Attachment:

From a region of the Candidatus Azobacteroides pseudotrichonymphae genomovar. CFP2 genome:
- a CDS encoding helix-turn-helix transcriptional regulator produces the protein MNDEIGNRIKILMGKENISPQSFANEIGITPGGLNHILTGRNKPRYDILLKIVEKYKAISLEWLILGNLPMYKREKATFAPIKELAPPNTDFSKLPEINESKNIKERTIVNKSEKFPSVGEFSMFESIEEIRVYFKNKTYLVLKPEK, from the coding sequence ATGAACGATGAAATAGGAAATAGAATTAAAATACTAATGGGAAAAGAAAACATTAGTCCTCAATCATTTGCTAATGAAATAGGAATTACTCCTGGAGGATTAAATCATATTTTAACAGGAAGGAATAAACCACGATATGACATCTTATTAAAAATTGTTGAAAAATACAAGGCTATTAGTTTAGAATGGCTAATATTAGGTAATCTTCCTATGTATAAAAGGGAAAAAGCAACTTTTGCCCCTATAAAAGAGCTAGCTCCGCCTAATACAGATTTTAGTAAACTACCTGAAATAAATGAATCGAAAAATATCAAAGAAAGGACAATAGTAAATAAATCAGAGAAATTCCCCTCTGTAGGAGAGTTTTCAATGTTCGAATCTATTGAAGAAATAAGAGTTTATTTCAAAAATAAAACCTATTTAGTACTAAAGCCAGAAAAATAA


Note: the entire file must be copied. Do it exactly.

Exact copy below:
From a region of the Candidatus Azobacteroides pseudotrichonymphae genomovar. CFP2 genome:
- a CDS encoding helix-turn-helix transcriptional regulator produces the protein MNDEIGNRIKILMGKENISPQSFANEIGITPGGLNHILTGRNKPRYDILLKIVEKYKAISLEWLILGNLPMYKREKATFAPIKELAPPNTDFSKLPEINESKNIKERTIVNKSEKFPSVGEFSMFESIEEIRVYFKNKTYLVLKPEK, from the coding sequence ATGAACGATGAAATAGGAAATAGAATTAAAATACTAATGGGAAAAGAAAACATTAGTCCTCAATCATTTGCTAATGAAATAGGAATTACTCCTGGAGGATTAAATCATATTTTAACAGGAAGGAATAAACCACGATATGACATCTTATTAAAAATTGTTGAAAAATACAAGGCTATTAGTTTAGAATGGCTAATATTAGGTAATCTTCCTATGTATAAAAGGGAAAAAGCAACTTTTGCCCCTATAAAAGAGCTAGCTCCGCCTAATACAGATTTTAGTAAACTACCTGAAATAAATGAATCGAAAAATATCAAAGAAAGGACAATAGTAAATAAATCAGAGAAATTCCCCTCTGTAGGAGAGTTTTCAATGTTCGAATCTATTGAAGAAATAAGAGTTTATTTCAAAAATAAAACCTATTTAGTACTAAAGCCAGAAAAATAA